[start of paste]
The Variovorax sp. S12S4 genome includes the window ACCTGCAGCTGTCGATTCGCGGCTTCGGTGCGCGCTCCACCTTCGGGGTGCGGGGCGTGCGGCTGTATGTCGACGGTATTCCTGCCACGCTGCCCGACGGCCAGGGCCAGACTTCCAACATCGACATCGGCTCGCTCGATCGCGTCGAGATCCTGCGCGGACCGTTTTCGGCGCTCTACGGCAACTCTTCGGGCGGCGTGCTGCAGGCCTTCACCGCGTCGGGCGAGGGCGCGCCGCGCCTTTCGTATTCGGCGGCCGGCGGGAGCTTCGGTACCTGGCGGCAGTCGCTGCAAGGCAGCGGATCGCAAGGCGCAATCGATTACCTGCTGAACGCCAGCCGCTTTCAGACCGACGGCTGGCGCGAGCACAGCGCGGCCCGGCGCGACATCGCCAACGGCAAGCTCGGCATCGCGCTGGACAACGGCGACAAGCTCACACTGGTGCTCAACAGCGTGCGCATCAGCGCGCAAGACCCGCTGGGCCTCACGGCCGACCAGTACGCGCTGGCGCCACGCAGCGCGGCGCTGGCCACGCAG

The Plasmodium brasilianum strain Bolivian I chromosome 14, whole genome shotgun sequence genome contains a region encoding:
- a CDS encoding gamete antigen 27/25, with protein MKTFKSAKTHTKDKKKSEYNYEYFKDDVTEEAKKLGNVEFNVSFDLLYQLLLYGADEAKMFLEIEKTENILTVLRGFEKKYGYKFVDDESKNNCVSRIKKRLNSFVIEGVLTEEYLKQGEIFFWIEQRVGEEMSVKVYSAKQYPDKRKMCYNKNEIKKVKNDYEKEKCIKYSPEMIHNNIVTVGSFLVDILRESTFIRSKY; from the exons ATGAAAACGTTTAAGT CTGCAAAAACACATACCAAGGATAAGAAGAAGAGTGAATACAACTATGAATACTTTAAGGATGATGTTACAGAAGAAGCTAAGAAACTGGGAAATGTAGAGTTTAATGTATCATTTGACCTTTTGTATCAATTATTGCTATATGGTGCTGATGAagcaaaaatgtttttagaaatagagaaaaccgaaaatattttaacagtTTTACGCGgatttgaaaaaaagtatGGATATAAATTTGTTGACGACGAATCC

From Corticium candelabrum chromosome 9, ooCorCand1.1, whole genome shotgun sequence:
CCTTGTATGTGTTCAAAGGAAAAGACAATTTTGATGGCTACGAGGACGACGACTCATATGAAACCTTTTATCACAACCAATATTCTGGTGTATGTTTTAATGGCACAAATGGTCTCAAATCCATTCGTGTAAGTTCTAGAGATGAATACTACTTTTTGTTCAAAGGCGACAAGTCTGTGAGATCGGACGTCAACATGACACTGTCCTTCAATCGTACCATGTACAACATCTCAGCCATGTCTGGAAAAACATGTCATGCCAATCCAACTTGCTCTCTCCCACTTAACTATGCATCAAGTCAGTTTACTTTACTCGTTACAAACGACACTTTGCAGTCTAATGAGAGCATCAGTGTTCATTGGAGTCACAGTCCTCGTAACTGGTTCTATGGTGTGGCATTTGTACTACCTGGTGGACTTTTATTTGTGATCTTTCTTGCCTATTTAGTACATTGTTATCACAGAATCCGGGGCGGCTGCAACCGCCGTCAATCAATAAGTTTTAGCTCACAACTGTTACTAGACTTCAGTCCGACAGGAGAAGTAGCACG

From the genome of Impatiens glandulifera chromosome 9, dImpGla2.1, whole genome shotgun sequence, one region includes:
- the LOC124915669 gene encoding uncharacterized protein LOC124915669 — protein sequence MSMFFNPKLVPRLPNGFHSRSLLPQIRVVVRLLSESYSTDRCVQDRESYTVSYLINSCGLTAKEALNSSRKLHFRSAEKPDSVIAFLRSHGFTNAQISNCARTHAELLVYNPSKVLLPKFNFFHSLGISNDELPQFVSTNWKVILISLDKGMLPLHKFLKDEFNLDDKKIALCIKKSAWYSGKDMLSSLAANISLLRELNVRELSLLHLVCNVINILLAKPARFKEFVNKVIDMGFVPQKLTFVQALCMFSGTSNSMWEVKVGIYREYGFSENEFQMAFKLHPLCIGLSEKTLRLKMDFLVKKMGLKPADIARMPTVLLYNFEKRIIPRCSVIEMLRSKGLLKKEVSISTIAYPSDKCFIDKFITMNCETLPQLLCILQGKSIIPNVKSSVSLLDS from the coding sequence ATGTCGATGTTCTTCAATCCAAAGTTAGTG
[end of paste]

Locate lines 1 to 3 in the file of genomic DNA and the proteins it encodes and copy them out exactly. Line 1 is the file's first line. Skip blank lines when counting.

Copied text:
The Variovorax sp. S12S4 genome includes the window ACCTGCAGCTGTCGATTCGCGGCTTCGGTGCGCGCTCCACCTTCGGGGTGCGGGGCGTGCGGCTGTATGTCGACGGTATTCCTGCCACGCTGCCCGACGGCCAGGGCCAGACTTCCAACATCGACATCGGCTCGCTCGATCGCGTCGAGATCCTGCGCGGACCGTTTTCGGCGCTCTACGGCAACTCTTCGGGCGGCGTGCTGCAGGCCTTCACCGCGTCGGGCGAGGGCGCGCCGCGCCTTTCGTATTCGGCGGCCGGCGGGAGCTTCGGTACCTGGCGGCAGTCGCTGCAAGGCAGCGGATCGCAAGGCGCAATCGATTACCTGCTGAACGCCAGCCGCTTTCAGACCGACGGCTGGCGCGAGCACAGCGCGGCCCGGCGCGACATCGCCAACGGCAAGCTCGGCATCGCGCTGGACAACGGCGACAAGCTCACACTGGTGCTCAACAGCGTGCGCATCAGCGCGCAAGACCCGCTGGGCCTCACGGCCGACCAGTACGCGCTGGCGCCACGCAGCGCGGCGCTGGCCACGCAG

The Plasmodium brasilianum strain Bolivian I chromosome 14, whole genome shotgun sequence genome contains a region encoding:
- a CDS encoding gamete antigen 27/25, with protein MKTFKSAKTHTKDKKKSEYNYEYFKDDVTEEAKKLGNVEFNVSFDLLYQLLLYGADEAKMFLEIEKTENILTVLRGFEKKYGYKFVDDESKNNCVSRIKKRLNSFVIEGVLTEEYLKQGEIFFWIEQRVGEEMSVKVYSAKQYPDKRKMCYNKNEIKKVKNDYEKEKCIKYSPEMIHNNIVTVGSFLVDILRESTFIRSKY; from the exons ATGAAAACGTTTAAGT CTGCAAAAACACATACCAAGGATAAGAAGAAGAGTGAATACAACTATGAATACTTTAAGGATGATGTTACAGAAGAAGCTAAGAAACTGGGAAATGTAGAGTTTAATGTATCATTTGACCTTTTGTATCAATTATTGCTATATGGTGCTGATGAagcaaaaatgtttttagaaatagagaaaaccgaaaatattttaacagtTTTACGCGgatttgaaaaaaagtatGGATATAAATTTGTTGACGACGAATCC